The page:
Felski: Enchantment & Knowledge

It is easy for Lit majors to turn to each other and readily admit that sometimes the best way to learn about the world is through reading fictional books. Take this to pretty much any other setting and the idea somehow becomes laughable. If fiction is made-up and the mere creative whim of an author, how can it be any source of credible knowledge?

What I think puts this pursuit of knowledge–whether someone is reading for study or for pleasure–on such shaky ground is this imbedded presence of enchantment. Theorist Rita Felski delves into several claims about literature in her book Uses of Literature, among which are both knowledge and enchantment. In a rush of history, theories, and groups of critics left and right that leaves the reader a little baffled, the pervasive idea of the “Enchantment” chapter centers on this “need” of stripping enchantment so that literature becomes credible in studying it. “If enchantment is to be rendered a plausible concept for literary and cultural theory, it needs to be pried away from such romanic-messianic vision and acknowledged as part of modernity rather than antithetical to modernity” (67). Like many other statements in her book, swimming through her text makes it difficult to tell whether Felski is affirming this argument or just giving it for history’s sake.

Still, Felski seems to find enchantment important enough to devote an entire chapter to it. She lists an unbiased(?) definition of enchantment near the beginning, saying it “is characterized by a state of intense involvement, a sense of being so entirely caught up in an aesthetic object that nothing else seems to matter” (54). This response to the appearance of someone having “lost themselves” in a book is not just typical to critics but also teachers, parents, and virtually anyone who demands a reader’s attention. Anyone who has been gripped by a book has felt this and been irritated by it.

Having “lost ourselves” sounds like being too enthralled in a text to make judgments and uphold beliefs and opinions while reading it. But Felski does seem to argue against this idea. “Readers and viewers…are always involved in translating signs into imaginary scenarios, responding to subtle textual cues, filling in the blanks, elaborating and expanding on what a text gives us” (75). Everything else aside, Felski using “us” sounds like she’s more on board with enchantment than her critical peers. And this is what I think adds more weight to how she continues to talk about literature in the next chapter: Knowledge.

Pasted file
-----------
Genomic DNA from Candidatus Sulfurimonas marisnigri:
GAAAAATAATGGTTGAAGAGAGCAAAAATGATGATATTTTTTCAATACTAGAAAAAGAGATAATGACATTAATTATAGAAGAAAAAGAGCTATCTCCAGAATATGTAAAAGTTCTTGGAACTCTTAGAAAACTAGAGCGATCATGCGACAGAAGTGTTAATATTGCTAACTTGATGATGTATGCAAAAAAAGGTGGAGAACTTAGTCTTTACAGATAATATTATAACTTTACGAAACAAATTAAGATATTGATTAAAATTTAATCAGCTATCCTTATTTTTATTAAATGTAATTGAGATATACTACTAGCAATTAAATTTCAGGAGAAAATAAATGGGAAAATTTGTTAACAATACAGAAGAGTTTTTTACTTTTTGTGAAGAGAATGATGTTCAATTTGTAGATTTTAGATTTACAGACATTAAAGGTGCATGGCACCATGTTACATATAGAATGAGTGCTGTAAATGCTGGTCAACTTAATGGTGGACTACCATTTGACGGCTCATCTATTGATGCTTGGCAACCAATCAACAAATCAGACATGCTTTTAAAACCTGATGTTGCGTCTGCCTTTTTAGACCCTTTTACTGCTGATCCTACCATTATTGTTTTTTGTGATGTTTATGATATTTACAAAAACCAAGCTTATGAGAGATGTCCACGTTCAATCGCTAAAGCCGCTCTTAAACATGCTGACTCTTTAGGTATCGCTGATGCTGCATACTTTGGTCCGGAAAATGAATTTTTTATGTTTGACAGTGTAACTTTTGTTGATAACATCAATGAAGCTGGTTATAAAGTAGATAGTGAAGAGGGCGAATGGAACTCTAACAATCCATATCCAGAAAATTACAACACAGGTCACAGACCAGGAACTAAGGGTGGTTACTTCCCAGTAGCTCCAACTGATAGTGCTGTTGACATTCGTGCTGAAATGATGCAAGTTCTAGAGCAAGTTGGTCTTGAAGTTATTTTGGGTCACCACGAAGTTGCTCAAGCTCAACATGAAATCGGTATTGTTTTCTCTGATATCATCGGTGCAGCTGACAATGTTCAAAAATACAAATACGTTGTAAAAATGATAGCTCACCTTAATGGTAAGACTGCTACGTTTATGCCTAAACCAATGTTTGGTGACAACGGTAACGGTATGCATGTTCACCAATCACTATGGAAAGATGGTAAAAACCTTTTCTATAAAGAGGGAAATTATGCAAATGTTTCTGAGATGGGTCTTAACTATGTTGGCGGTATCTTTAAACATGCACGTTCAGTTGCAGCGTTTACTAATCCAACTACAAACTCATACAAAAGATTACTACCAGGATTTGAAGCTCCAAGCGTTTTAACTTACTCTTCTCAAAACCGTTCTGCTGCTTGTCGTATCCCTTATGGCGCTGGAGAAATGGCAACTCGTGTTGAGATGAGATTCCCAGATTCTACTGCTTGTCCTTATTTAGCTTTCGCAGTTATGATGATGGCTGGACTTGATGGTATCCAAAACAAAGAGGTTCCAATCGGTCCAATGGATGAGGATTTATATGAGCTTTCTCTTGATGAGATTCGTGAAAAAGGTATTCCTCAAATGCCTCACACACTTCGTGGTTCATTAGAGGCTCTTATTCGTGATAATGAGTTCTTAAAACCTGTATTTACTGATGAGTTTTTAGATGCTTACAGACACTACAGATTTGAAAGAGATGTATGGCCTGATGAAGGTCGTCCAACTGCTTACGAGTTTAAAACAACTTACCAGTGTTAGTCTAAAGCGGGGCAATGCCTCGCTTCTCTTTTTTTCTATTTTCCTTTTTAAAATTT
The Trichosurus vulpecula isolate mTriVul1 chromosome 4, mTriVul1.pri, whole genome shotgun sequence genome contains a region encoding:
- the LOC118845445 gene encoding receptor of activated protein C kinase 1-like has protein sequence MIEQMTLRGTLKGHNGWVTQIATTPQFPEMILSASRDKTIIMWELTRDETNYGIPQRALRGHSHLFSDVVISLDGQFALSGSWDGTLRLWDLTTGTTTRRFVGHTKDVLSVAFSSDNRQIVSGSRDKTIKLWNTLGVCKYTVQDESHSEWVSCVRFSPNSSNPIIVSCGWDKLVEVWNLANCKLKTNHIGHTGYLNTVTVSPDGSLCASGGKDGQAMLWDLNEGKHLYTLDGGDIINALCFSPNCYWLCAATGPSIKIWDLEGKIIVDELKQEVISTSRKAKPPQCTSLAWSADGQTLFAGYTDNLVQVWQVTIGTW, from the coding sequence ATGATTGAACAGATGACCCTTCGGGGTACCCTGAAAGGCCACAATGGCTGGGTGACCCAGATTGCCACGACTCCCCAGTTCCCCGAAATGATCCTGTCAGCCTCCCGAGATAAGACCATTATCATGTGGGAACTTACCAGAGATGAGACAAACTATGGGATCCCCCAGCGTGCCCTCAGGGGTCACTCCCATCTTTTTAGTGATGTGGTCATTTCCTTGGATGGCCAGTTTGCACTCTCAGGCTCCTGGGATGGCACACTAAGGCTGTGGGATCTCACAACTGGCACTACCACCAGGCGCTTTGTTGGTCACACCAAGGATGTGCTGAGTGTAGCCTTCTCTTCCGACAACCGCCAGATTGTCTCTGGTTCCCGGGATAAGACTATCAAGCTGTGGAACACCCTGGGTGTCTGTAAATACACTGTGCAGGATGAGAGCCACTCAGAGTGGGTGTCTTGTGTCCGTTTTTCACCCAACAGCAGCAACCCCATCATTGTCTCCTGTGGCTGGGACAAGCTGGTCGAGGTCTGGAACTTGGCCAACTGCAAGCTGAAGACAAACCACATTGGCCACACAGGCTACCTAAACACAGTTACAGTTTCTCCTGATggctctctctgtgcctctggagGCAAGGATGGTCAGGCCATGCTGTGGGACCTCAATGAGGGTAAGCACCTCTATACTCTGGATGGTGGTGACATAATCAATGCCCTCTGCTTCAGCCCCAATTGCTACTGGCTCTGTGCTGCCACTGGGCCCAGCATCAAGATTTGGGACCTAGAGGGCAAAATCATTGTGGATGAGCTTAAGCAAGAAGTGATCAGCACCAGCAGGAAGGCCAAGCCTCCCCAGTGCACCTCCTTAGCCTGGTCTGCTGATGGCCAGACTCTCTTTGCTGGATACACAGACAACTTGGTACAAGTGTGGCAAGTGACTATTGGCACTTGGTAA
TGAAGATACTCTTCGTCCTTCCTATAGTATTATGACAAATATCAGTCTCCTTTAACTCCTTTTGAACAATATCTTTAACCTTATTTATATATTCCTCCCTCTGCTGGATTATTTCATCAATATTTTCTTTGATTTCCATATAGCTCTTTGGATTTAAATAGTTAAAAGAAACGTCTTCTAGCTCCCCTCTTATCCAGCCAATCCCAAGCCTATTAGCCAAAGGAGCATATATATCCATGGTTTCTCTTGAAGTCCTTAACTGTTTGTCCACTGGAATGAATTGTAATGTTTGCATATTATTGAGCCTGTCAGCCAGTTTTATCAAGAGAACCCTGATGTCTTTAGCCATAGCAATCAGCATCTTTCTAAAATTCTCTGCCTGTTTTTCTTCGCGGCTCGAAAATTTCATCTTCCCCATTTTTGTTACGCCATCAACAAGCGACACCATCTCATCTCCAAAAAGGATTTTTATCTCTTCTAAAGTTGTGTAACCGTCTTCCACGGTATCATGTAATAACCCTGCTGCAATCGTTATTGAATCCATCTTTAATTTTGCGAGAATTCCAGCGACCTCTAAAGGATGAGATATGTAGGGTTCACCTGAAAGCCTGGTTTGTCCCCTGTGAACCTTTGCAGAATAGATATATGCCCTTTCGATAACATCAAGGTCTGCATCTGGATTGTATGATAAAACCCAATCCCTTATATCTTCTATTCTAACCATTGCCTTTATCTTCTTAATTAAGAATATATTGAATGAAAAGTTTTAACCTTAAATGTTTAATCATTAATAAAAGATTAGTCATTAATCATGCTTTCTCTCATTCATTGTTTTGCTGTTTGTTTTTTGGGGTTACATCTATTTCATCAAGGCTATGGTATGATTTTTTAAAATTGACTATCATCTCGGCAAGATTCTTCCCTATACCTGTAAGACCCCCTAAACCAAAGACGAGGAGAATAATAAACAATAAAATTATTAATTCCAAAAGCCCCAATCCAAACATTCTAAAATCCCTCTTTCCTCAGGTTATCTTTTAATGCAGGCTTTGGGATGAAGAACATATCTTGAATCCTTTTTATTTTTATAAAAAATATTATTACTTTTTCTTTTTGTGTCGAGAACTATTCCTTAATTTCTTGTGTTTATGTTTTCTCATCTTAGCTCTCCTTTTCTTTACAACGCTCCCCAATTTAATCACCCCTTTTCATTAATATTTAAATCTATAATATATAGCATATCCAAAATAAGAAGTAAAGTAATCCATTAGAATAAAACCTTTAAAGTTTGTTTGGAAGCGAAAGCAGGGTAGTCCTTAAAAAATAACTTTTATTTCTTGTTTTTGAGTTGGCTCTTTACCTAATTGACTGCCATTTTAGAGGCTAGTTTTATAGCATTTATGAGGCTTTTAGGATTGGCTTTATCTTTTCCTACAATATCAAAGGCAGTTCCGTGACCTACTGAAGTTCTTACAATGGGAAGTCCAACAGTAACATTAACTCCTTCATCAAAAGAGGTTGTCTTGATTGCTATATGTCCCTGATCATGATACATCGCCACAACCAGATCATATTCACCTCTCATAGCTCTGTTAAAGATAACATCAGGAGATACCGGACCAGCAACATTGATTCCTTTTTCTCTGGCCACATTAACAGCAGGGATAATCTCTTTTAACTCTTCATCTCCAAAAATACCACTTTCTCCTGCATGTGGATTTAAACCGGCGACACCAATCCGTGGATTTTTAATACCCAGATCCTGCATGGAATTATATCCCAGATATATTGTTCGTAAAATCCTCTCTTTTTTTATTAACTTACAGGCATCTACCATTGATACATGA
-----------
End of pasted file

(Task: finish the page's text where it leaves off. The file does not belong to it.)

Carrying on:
Again Felski goes through multiple perspectives, most of which see nothing like credible knowledge to gain from literature. But then she goes into this idea of negative knowledge. While I couldn’t quite get a firm grip of what she means, she does equate negative knowledge to the opposite of mimesis–imitation or mimicry–which appears to be backing up literature as something of worth in and of itself, and not just as a narrative’s adaptation of real life.

She then says that “Literature’s relationship to worldly knowledge is not only negative or adversarial; it can also expand, enlarge, or reorder our sense of how things are” (83). I loved that term “reorder” because it’s true, sometimes literature doesn’t give us new knowledge or facts, but it can reorder how we see the world. So does enchantment delude this, so that a reader might see things as “reordered” that are only fictitious manipulation?

I can certainly see an argument for that, but surely in this day in age manipulations–or mere poetic license–of a decent size would be debunked. Jane Austen’s books can pull a reader in and teach about the history of an era while we have in the back of our minds that the Napoleonic Wars were going on at the same time and aren’t mentioned. Téa Obreht’s “The Tiger’s Wife” informs a western reader of recent events in the Baltics while  entertaining an old man’s supernatural stories as “truth.” It may be impossible to sway some stoic people into the realm of literary enchantment and knowledge’s compatibility, but these two forces are, more often than not, the very drive that cause readers to become Lit majors in the first place. We are personally engrossed but always searching for personal growth.


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